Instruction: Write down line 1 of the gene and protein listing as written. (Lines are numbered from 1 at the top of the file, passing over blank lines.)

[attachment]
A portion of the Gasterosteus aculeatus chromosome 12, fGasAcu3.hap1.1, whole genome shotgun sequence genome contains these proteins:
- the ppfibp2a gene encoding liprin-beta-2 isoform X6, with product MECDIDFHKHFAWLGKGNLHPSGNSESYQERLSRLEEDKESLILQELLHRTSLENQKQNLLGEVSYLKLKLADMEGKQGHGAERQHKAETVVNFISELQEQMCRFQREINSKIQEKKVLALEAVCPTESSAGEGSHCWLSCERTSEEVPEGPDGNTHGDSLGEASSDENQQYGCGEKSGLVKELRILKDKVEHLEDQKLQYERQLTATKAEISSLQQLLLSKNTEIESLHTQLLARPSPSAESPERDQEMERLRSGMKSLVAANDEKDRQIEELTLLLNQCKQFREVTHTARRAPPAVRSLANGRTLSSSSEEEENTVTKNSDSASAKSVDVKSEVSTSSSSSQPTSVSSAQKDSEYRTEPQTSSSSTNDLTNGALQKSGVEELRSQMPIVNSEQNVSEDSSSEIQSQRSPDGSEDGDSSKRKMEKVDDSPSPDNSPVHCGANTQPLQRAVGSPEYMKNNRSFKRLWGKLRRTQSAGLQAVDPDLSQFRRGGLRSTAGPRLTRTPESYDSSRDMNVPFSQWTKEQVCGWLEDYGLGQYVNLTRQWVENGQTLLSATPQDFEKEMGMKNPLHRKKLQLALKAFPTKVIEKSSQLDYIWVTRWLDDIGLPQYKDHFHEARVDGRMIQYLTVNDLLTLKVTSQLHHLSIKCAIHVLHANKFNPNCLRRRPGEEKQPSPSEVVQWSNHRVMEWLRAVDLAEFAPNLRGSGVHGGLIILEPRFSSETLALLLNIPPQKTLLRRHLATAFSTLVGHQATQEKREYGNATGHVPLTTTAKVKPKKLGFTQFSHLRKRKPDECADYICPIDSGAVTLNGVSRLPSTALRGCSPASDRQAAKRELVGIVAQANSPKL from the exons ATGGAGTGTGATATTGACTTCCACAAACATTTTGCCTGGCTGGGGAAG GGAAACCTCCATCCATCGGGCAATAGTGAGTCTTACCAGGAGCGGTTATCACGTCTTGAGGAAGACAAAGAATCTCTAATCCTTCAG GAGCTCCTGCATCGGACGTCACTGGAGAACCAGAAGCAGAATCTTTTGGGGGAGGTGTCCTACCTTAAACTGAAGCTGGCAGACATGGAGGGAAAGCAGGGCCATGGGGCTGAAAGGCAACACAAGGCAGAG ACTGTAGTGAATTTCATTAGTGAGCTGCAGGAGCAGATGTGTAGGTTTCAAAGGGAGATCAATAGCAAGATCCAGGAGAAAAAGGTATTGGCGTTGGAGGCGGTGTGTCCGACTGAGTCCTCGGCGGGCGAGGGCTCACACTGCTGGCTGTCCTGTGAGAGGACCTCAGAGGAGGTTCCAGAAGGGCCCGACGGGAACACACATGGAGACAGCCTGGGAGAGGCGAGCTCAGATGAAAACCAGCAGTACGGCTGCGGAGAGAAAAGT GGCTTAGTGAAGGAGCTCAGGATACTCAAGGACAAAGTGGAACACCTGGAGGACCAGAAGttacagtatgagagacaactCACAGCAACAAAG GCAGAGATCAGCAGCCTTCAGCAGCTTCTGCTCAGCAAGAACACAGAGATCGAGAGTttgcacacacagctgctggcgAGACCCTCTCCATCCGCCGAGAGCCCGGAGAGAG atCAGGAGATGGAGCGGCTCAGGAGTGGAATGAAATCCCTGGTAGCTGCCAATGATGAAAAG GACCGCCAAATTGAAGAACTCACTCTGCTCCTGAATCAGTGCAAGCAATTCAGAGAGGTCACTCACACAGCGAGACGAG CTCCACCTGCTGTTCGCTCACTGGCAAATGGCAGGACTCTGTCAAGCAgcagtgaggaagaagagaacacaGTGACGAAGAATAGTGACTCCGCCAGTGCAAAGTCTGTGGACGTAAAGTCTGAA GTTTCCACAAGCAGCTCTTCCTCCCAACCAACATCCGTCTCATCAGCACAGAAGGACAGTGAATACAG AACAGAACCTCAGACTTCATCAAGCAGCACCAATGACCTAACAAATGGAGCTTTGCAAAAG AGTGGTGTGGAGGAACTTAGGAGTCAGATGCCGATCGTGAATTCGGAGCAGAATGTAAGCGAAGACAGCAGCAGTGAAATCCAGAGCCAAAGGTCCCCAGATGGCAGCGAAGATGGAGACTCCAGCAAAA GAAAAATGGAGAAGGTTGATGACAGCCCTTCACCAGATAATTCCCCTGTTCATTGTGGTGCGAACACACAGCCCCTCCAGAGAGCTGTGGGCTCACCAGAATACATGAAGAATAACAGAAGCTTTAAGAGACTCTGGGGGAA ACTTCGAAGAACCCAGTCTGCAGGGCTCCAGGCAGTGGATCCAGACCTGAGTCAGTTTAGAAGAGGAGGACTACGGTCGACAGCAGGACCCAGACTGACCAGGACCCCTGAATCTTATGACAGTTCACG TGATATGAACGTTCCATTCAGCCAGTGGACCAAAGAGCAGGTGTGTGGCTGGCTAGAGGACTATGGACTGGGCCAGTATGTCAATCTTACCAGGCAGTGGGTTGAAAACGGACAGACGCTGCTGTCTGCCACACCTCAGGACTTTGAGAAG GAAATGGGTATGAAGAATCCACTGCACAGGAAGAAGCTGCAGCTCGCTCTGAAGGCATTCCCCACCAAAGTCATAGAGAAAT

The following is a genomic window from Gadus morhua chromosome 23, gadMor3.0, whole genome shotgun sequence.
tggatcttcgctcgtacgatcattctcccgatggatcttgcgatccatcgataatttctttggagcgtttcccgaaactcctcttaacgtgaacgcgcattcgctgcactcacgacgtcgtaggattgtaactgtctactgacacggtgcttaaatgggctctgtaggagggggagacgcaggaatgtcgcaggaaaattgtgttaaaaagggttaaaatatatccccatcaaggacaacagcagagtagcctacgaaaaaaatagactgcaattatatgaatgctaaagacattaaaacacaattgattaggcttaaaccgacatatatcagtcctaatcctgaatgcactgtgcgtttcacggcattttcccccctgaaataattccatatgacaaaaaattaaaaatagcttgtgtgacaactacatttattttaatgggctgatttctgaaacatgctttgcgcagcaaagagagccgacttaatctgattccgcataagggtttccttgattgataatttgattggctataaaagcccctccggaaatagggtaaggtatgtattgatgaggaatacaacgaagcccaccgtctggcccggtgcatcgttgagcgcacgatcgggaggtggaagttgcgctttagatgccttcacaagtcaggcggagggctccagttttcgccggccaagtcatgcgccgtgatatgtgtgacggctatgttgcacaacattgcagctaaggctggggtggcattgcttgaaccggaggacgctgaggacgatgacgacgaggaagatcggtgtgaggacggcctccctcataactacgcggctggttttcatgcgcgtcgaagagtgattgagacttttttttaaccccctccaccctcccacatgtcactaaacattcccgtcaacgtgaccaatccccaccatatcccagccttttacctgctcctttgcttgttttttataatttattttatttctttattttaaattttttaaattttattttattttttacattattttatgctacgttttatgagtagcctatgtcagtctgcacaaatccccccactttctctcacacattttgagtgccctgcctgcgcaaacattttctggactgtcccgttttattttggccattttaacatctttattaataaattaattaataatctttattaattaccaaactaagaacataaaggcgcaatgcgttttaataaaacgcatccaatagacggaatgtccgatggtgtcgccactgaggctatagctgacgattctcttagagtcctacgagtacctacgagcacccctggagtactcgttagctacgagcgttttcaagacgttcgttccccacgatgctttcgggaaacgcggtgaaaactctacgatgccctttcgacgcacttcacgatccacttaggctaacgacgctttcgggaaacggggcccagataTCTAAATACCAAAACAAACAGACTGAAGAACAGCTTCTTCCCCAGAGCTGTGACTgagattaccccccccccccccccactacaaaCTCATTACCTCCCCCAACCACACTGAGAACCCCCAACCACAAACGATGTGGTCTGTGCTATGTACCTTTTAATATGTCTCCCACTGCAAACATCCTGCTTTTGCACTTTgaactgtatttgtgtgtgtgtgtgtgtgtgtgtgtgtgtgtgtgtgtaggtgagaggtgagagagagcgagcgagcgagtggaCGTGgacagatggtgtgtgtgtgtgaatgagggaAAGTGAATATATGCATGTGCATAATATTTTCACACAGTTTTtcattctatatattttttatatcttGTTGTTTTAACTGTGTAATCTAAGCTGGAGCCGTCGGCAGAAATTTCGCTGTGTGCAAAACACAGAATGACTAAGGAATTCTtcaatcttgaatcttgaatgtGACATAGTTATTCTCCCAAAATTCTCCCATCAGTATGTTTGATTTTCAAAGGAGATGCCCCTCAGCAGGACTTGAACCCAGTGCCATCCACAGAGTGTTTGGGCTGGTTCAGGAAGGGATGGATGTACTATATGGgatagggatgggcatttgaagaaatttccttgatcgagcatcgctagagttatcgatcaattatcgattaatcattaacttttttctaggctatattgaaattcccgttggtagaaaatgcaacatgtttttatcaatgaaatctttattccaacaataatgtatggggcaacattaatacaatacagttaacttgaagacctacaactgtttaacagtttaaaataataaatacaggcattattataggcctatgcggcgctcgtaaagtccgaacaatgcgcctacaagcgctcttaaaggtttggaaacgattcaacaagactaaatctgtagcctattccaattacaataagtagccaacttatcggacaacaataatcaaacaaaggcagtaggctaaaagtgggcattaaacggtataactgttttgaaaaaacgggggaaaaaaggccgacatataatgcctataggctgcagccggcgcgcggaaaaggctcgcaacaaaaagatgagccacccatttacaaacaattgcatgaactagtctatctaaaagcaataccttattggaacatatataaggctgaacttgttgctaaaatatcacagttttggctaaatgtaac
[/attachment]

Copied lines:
A portion of the Gasterosteus aculeatus chromosome 12, fGasAcu3.hap1.1, whole genome shotgun sequence genome contains these proteins: